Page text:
Q&A: Collaborative Working With Wraxalls

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About Prater Posted by Prater on October 29th 2019

Wraxalls has been a Prater supply chain partner for the last 25 years. In this Q&A session with owner Nigel Wraxall, we take a look at what makes a good relationship, key projects and what he feels are the main challenges for the industry going forward.

Can you tell us a little about Wraxalls?

Our business began in 1946, when my grandfather purchased Seatown beach in Dorset. From this beach, he picked small pebbles and cobbles and sold them in large quantities mainly to the Potteries for ceramic production.

Since then, the business has evolved enormously, and we now own a large yard in Kent, where we stock a wide variety of flat roofing shingle, selected cobbles and many types of decorative stone.   

How did the relationship between Prater and Wraxalls come about?

The first significant job we undertook together was Center Parcs in Longleat Forest during 1995-1996, and Prater contacted us after winning the contract. At that time, the sheer amount of tonnage required meant it was one of our largest projects to date. Right from the start, we shared a focus on mutual support and communication, which was fundamental to that project’s success. We became an official supply chain partner in 2007.

What has been the project Wraxalls is most proud to have worked on with Prater?

There have been many – but I would probably have to say the Westfield Shopping Centre in White City, back when Westfield was still a new name on the market and not the brand it is today. During the build, we had to supply 4,000 tonnes of roofing shingle in total, to protect the waterproofing and insulation from UV rays, and manage water run off. Effectively, it was like a small beach up there!

Due to the size of the site, there were limitations with how much product we could have on site at a time, so there were daily scheduled deliveries to accommodate this. I believe we were delivering about six lorry loads or 156 tonnes of roofing shingle to the project per day during the busiest stages.

What do you currently have in the work pipeline with Prater?

We’re on site at the moment on Chelsea Barracks, which is a high-end residential project in London. We’ve delivered bespoke paving for about 210 balconies and terraces so it’s a challenging and complex project.  

How would you describe our working relationship?

In regard to the day to day, we communicate very often. I’d say approximately a quarter of my working week is spent talking to Prater to discuss joint projects and to cover any outstanding queries we may have. 

We also make sure we dedicate one day a month, at minimum, to see each other face-to-face. Our relationship is incredibly important. Ultimately, our clients need to know the supply chain they have employed has a strong working relationship.

We need to be honest and open about what the entire project team is expected to deliver and I’m pleased to say that core values around honesty and teamwork are genuinely shared between our organisations.

Why do you think ours is a good example of a supply chain relationship?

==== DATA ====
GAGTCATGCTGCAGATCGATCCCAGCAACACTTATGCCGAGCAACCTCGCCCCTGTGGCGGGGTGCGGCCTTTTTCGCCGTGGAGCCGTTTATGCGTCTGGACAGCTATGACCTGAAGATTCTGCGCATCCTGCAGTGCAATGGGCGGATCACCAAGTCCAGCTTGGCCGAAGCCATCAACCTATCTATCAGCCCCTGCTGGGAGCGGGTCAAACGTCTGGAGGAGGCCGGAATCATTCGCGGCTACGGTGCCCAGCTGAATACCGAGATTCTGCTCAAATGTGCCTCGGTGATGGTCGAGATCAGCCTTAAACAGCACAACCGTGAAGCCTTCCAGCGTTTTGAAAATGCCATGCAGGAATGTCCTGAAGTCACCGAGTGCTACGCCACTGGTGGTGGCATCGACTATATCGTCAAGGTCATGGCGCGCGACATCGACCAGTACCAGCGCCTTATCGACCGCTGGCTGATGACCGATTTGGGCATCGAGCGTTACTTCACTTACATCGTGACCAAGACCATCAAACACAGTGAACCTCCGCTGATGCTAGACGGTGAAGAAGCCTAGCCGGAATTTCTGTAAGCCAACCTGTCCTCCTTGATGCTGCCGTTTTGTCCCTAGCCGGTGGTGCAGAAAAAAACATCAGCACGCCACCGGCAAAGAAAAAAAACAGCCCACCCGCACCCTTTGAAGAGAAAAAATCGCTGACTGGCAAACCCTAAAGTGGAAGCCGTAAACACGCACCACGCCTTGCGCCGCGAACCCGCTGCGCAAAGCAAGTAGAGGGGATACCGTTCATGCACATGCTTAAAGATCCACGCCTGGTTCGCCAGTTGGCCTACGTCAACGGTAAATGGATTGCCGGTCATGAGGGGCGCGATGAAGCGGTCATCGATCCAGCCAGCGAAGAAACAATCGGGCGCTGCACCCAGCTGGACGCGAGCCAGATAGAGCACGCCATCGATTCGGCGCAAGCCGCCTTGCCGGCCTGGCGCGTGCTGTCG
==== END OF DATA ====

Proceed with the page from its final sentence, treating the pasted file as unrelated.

Wraxalls and Prater have been working together for nearly three decades so collaboration is embedded in all levels of our interaction. That means not just on site but between all Wraxall and Prater individuals who have to communicate and share information that contributes towards a successful job.

This means we trust each other a great deal, and it means we can come to each other with ideas, innovations and proactively discuss projects and any potential challenges we might have on-site before we even get there. This keeps our projects working efficiently and effectively.

What do you see as the main challenges in the industry and how do supply chains face them effectively?

Understanding the very significant and rapid uptake in technology throughout the industry is key, as digital objects and platforms are developing to improve construction and ensure there are no surprises when it comes to getting on site.

The best way to understand the technology being used is for the whole supply chain to have open discussions about what innovations can make the job more effective, and to demonstrate the benefits. It is key for the rest of the supply chain to have time to clearly grasp the technology and how it works, which can only happen with strong, effective communication.

For example, we’ve recognised that building owners and developers are looking more stringently at ethical trading and sustainability, and want evidence of the carbon impact created by a building.

Over the past eighteen months, Wraxalls has begun developing a way to audit our CO2 footprint. Given that we deal in transporting heavy material to site, often from quarries outside of the UK, we want to ensure that we are transparent and share information about this process.  

As such, we give our customers access to our CO2 Calculator, which provides information about the materials and its carbon impact. This information can then be audited and documented by everyone, from specifiers to end users.  

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